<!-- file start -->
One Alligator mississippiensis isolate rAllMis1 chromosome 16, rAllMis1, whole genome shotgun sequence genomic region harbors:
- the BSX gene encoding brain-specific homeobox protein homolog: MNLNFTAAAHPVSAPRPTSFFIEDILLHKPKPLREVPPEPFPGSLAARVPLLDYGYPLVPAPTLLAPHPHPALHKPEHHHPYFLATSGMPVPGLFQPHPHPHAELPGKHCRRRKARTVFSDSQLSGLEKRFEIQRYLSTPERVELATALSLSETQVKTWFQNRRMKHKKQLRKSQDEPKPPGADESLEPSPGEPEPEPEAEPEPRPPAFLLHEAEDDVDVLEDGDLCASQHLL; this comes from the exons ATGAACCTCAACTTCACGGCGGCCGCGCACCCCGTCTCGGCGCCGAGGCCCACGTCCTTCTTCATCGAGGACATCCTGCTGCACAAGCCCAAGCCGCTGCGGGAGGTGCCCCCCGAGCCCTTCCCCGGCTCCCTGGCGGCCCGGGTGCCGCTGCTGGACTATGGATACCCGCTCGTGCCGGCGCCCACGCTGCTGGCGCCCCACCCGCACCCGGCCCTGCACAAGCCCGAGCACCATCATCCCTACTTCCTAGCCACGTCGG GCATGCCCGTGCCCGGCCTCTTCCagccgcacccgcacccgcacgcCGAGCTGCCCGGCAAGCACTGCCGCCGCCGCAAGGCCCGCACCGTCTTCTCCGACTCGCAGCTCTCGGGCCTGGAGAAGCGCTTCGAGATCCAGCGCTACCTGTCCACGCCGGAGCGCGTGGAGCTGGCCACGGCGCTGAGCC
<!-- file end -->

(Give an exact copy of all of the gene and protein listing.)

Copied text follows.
One Alligator mississippiensis isolate rAllMis1 chromosome 16, rAllMis1, whole genome shotgun sequence genomic region harbors:
- the BSX gene encoding brain-specific homeobox protein homolog: MNLNFTAAAHPVSAPRPTSFFIEDILLHKPKPLREVPPEPFPGSLAARVPLLDYGYPLVPAPTLLAPHPHPALHKPEHHHPYFLATSGMPVPGLFQPHPHPHAELPGKHCRRRKARTVFSDSQLSGLEKRFEIQRYLSTPERVELATALSLSETQVKTWFQNRRMKHKKQLRKSQDEPKPPGADESLEPSPGEPEPEPEAEPEPRPPAFLLHEAEDDVDVLEDGDLCASQHLL; this comes from the exons ATGAACCTCAACTTCACGGCGGCCGCGCACCCCGTCTCGGCGCCGAGGCCCACGTCCTTCTTCATCGAGGACATCCTGCTGCACAAGCCCAAGCCGCTGCGGGAGGTGCCCCCCGAGCCCTTCCCCGGCTCCCTGGCGGCCCGGGTGCCGCTGCTGGACTATGGATACCCGCTCGTGCCGGCGCCCACGCTGCTGGCGCCCCACCCGCACCCGGCCCTGCACAAGCCCGAGCACCATCATCCCTACTTCCTAGCCACGTCGG GCATGCCCGTGCCCGGCCTCTTCCagccgcacccgcacccgcacgcCGAGCTGCCCGGCAAGCACTGCCGCCGCCGCAAGGCCCGCACCGTCTTCTCCGACTCGCAGCTCTCGGGCCTGGAGAAGCGCTTCGAGATCCAGCGCTACCTGTCCACGCCGGAGCGCGTGGAGCTGGCCACGGCGCTGAGCC